Thc present time shows the beginning of
one of these frequent social and political
crisiess. The government has in its possess
ion some extraordinary powers which it is
empowered to use in cases of necessity. Be
lieving that one of these case3 is now pres
ent the government has elected to enforce
the use of one of these special powers by the
collection of a species of license from mer
chants and others whose business may be
thus taxed. Hence the mutterings, the un
easiness and the threats of an outbreak.
Among the disaffected arc many Americans
who have gone into bnsiness in the Mexican
capital aud who are vainly appealing to the
American consul to protect them from these
exactions. There Is not the smallest reason
for concluding that the efforts of citizens of
this country to do business with Mexicans by
taking up their residence among them will
meet with success. The Mexican people do
not desire business relations with Ameri
cans on thisbasis, and will not tolerate them.
The Mexican people hate this country with
a malignity and strength that are undying.
They have never forgotten or forgiven the
loss of Texas and New Mexico, or the defeats
which they suffered at the hands of the
American army. They hate us as a nation,
and they hate us as individuals.
The experience of Americans who have
gone into business in Mexico is that they are
a specially hated class. In case of a revolu
tion they would be made victims of the bau
dits who should be fighting for or against the
stale. A mixture of Spanish and Indian,
they have all the hauteur and pride of the
one and the undying desire for vengeance
of the other. The time will eome when the
only solution of the Mexican problem will
be found in the possession of the country.
It, in its present condition, will always be to
us a menace. Not to-day, but 6ome years
or decades hence, it will be found that the
only radical solution of the difficulty will be
the occupation and final annexation of our
HOW TO DEFEAT KNUTE NELSON.
It must be conceded that Charley Gilman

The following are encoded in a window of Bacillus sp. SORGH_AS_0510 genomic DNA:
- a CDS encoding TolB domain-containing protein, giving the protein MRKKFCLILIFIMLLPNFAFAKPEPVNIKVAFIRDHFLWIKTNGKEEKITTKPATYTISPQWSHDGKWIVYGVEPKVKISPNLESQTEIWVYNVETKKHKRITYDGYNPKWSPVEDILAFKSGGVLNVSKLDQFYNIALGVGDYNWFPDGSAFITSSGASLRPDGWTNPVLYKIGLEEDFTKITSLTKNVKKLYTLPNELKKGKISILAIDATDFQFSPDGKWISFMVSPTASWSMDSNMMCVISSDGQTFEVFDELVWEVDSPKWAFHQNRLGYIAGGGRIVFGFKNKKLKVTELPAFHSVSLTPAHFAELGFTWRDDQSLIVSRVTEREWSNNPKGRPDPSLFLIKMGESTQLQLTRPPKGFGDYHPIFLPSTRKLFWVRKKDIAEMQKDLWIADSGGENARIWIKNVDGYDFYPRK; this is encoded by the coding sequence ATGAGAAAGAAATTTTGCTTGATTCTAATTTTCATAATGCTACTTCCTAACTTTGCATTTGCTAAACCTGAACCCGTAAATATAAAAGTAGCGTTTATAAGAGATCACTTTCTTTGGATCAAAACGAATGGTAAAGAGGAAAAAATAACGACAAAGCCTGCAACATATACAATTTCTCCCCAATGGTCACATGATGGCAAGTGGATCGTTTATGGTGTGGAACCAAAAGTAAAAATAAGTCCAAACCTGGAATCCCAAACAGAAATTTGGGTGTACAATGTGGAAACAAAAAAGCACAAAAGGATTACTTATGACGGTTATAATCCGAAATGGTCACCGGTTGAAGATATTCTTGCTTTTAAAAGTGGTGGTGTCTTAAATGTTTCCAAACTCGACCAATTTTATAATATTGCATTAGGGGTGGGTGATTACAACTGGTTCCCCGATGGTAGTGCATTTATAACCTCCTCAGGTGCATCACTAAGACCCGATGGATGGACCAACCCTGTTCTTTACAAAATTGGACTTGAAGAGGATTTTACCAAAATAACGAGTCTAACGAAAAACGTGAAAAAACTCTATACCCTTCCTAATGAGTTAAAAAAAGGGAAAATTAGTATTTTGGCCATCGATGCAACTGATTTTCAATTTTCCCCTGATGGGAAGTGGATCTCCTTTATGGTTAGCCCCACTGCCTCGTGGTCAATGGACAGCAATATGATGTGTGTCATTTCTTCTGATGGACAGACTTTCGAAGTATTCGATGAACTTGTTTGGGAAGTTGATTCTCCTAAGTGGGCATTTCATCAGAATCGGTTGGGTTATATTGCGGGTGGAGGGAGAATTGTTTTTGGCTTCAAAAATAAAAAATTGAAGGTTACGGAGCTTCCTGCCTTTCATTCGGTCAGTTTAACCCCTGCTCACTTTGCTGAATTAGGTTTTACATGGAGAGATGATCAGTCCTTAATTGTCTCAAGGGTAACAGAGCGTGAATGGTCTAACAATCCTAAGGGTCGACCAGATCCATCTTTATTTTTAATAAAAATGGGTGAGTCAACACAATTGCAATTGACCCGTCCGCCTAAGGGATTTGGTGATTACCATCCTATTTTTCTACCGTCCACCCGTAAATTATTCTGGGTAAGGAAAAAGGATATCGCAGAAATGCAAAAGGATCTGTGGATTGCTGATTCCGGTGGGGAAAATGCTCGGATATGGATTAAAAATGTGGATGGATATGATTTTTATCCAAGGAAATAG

has stolen a march upon thc Kindred crowd
in the Fifth district by calling a nominating
convention at Fergus Falls the day previous
to the Moorhead convention. It is a political
trick, but that is the general style
of Republican politics in Minne
sota and was to be expected. Itis, however,
a trick neatly played.
First, the Gilman-Nelson committee,
ignoring the Kindred faction, called a con
vention to meet at Moorhead on April 24th,
to send delegates to the national convention.
Then the Holmes-Kindred com
mittee met and after expressing a
good deal of just indignation
called a convention of their faction to meet
at Moorhead for the same purpose on the
same day. This was a good deal of a sur
render, and a decided overture for peace.
It was really a display of self-abegnation on
the part of the Kindred crowd.
Instead of accepting it in this manner the
Gilman-Nelson gang treat the peace offering
with contempt, and proceed without consult
ing the Kindred faction, to call another con
vention at Fergus Falls for April 23, to nom
inate a candidate for congress.
The Kindred committee, having already
humiliated themselves by tagging on to the
Moorhead call of the Nelson committee, can
not very well follow up their humble attitude
by calling a second convention to meet at
Fergus Falls on the 23d. They cannot act
under the Nelson call and send dele
gates to the Fergus Falls convention
without an utter, absolute and most shame
ful surrender. This will, of course, leave
Nelson a clear field and give him an uncon
tested nomination at Fergus Falls, and if the
Kindred faction are not going to lie down
under the insult, they have no alternative
but to hold a convention of their own and
put a candidate in the field.
The vote in 1S82 stood 12,238 for Kindred,
and 16,956 for Nelson. Nelson was a bolter,
but now claims regularity because he was
elected. The ignoring of over twelve thou
sand voters, and the contemptuous insult
offered them by the Gilman-Nelson gang, is
one of the most high-handed political out
rages ever attempted. The Nelson men say
to 12,23S Republicans in the Fifth district, we
do not want you to act with us. There are
four thousand more of us than of your crowd,
and you can run a machine of your own.
The men who voted for Kindred in 1882
ought to take the Nelson gang at
their word and fight them to the
death. Every element of decency and man
hood rebels against the insult of the Gilman-
It Is perhaps too much to hope, but the
Democratic fiasco inthe Fifth district in 1S82
ought to have taught them a lesson. Thc
two Republican factious of the Fifth district
ought to be given a clear field to fight it out
without Democratic interference. In that
way Mr. Nelson can be defeated. He is an
incubus on the district, and the reign of Gil
man and Nelson can be terminated if the
Kindred faction will display a proper degree
of manhood and the Democrats develop some
Some parties are on a visit to Washington npon
a mission of light, which must bo one of sweet,
ness also, if they can illumine tho dark places of
that sinful town. These missionaries, however
arc in the disguise of an electric light company
who are endeavoring to impress the susceptible